When we use the term immigration and integration, many believe that these conditions are associated with the mass movement of a group of individuals who seek a better way of life in another location or country. Both conditions play a greater role for individuals and organizations that wish to propel themselves forward in this ever changing global economy.
With cheaper plane tickets and with new accessibility of the Internet and the World Wide Web in the mid to late 1990’s, employees and employers alike took it upon themselves to utilize this Global platform to become more valuable as an individual to an organization. Alternatively, in the case of the organization, it led to increased efficiency of the hiring and retention of individuals who decided to ride the wave of change and technology that came about with the advent of the Internet.
Those who decided to explore other cultures, especially through employment, tend to gain specific experiences and work methodologies that may be beneficial in an ever-expanding global economy. Gaining experience working within a different culture or with people of a different culture will give one a competitive edge that is viewed as beneficial for the individual as well as the organization to which the individual is employed.
The reality is that most employers are quicker to recognize the true value of a person who possesses international experience and are quicker to place them in leadership roles for two simple reasons. Possessing international experience makes the individual more competent to deal with issues that may be beyond the safe zone that local minds are limited. Also, employers tend to give the top priority tasks and roles to those individuals who recognized the importance of international experience to the point in which they will immerse themselves in a different culture and adapt to a different working environment to demonstrate his or her ambition.
Some may argue that utilizing the Internet is an effective means to learn about other cultures so physically going and immersing in other cultures is not necessary. While it does bring you closer to the world, the Internet is a kick-start or a motivator to wanting to live and work abroad.
Remote work, or even web browsing, while advantageous when needing to retrieve or send vital information in as little time and with little effort as possible from one continent to another, cannot be compared to being totally immersed into a new and diverse culture, where one can either learn or teach about a more innovative means of completing a task or project.
The fact is that there are numerous personal and professional benefits for someone who worked in a different culture. For one, employers are most likely to pay the individual with international experience more than the regular worker, and if the person learned a second language, they tend to make 20% more than their counterparts. The company or organization will often recognize the individual as a vital part of the organization’s growth strategy whether it is trying to enter new markets on a national level or looking to expand to other countries.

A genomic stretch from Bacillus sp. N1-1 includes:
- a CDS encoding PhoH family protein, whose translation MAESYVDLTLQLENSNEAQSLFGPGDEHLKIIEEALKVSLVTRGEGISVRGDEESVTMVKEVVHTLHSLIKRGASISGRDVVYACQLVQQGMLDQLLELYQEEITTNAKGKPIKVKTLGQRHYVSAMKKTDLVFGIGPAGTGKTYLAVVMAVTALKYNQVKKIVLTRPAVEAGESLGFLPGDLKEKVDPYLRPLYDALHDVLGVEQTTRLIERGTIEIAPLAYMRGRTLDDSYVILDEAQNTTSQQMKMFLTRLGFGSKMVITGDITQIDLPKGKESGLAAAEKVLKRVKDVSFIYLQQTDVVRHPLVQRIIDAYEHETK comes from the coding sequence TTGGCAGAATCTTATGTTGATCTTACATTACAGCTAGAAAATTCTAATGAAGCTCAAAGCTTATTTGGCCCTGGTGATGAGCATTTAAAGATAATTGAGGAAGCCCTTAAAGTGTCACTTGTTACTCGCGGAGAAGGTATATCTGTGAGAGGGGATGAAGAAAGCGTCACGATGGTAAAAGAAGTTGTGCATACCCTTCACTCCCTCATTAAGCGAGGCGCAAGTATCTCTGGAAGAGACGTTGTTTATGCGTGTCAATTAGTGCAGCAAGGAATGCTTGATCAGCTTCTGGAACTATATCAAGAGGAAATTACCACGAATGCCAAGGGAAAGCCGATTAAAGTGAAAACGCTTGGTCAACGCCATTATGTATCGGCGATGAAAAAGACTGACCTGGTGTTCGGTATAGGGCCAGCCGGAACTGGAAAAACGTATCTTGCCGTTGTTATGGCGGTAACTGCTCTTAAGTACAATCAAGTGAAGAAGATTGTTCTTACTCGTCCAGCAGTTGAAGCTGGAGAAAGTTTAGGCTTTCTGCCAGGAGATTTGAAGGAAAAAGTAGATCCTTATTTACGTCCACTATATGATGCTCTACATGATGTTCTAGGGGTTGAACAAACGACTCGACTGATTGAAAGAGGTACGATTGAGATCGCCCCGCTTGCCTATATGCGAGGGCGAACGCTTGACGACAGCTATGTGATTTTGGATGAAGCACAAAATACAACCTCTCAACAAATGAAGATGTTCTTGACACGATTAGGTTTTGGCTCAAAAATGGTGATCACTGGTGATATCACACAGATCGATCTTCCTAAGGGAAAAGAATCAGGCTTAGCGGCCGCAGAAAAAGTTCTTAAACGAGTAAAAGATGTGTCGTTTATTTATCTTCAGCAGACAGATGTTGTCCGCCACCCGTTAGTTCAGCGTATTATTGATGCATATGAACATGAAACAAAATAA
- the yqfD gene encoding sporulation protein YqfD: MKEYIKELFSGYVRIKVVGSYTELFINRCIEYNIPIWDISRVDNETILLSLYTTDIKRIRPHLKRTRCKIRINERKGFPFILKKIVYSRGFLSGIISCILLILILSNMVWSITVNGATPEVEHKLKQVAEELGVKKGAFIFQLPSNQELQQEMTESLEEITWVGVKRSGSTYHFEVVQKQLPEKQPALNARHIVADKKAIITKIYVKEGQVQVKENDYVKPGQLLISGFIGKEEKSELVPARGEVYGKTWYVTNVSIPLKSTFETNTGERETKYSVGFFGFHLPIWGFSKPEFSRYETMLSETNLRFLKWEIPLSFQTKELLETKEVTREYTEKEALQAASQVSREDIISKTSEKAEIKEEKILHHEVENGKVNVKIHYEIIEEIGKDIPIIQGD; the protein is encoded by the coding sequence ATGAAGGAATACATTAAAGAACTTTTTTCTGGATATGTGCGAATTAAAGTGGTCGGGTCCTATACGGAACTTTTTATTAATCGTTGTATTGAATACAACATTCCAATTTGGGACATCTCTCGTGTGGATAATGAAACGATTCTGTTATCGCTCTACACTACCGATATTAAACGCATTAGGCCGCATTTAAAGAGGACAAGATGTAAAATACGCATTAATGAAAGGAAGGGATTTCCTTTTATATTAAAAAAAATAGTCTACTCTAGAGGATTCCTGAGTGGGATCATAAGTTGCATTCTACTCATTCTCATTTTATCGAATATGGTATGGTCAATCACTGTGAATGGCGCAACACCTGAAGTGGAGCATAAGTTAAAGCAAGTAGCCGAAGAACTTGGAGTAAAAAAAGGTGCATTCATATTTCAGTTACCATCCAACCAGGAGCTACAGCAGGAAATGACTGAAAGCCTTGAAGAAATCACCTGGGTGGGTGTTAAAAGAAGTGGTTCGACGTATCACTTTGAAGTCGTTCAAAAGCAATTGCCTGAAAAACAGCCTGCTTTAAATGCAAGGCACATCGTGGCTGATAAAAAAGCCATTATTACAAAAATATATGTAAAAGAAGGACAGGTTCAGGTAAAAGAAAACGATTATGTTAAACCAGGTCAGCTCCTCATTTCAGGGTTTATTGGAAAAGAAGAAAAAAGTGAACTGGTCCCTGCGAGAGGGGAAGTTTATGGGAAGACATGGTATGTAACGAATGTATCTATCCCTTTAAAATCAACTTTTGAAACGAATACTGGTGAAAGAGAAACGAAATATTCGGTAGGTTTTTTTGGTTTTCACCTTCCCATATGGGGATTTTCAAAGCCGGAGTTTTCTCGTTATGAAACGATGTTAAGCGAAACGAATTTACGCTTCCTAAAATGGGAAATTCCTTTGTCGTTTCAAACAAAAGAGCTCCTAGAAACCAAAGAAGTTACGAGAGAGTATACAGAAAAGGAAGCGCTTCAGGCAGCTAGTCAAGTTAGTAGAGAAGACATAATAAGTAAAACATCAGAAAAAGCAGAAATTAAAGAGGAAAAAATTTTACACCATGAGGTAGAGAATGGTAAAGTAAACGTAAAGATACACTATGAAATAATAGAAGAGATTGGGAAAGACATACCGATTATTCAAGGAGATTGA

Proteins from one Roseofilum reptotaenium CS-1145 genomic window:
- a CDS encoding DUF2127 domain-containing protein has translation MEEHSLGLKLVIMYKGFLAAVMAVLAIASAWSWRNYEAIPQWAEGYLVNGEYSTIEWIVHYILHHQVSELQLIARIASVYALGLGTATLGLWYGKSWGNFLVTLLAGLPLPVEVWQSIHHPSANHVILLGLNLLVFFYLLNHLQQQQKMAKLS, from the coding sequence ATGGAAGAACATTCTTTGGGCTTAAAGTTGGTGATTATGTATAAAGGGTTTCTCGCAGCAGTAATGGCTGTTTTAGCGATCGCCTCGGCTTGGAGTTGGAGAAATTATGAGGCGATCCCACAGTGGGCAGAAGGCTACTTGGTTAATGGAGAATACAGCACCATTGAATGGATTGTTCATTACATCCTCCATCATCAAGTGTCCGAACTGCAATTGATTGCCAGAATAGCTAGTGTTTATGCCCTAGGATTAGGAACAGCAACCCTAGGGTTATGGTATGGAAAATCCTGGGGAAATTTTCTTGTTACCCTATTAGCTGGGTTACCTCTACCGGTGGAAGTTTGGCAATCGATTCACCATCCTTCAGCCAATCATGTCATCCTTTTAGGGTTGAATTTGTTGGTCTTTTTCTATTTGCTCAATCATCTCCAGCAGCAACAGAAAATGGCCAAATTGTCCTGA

Overall, an individual who has international experience is regularly associated with the individuals slated for leadership and managerial roles who are statistically proven to be better at dealing and solving complex problems.
The world is becoming increasingly connected, and we experience this on a daily basis through social media outputs, such as LinkedIn, Facebook and Slack to name a few, connecting colleagues with each other internationally. Increased business travels and cultural emersion allows one to bridge contacts and superior knowledge of a particular region to an organization that is looking to grow globally.
Realistically speaking, however, the older we get, it is harder to drop everything and move to a foreign country, so it is of importance to note that such an experience would be better achieved early in your career. The younger you are, the more equipped you are to immerse yourself in a different culture and harness skills and experiences that will make one stand out and thus be more accoutred for the role of management and leadership. Many find it very frustrating initially to have to alter work style and habits while adapting to the new one, but this is the substance of which successful leaders are made. Adapting to this new way shows the flexibility and the intuitiveness that a good leader must attain. Experience abroad is a sure means of establishing oneself as a quick decision maker who is not afraid to take chances.
According to a survey by Harris Poll for TransferWise 35% of people living in the United States would consider moving abroad. Additionally, according to PwC 71% of young professionals want to work internationally and consider it essential to career growth. According to The British Press 47% of UK graduates plan to move abroad in the next 12 months. There is no doubt Millenials are global minded and thus the leaders of these individuals must also be aligned with global cultures. International experience has been proven to be advantageous to many, and if given the opportunity, it would be in one’s best interest to at least seriously consider as it would beneficial to both you as an individual and to the company who hires you based on such credentials. A leader can govern more efficient and effectively if he recognizes cultures beyond their own. The broader his/her horizons are, the more efficient he/she will be in making decisions.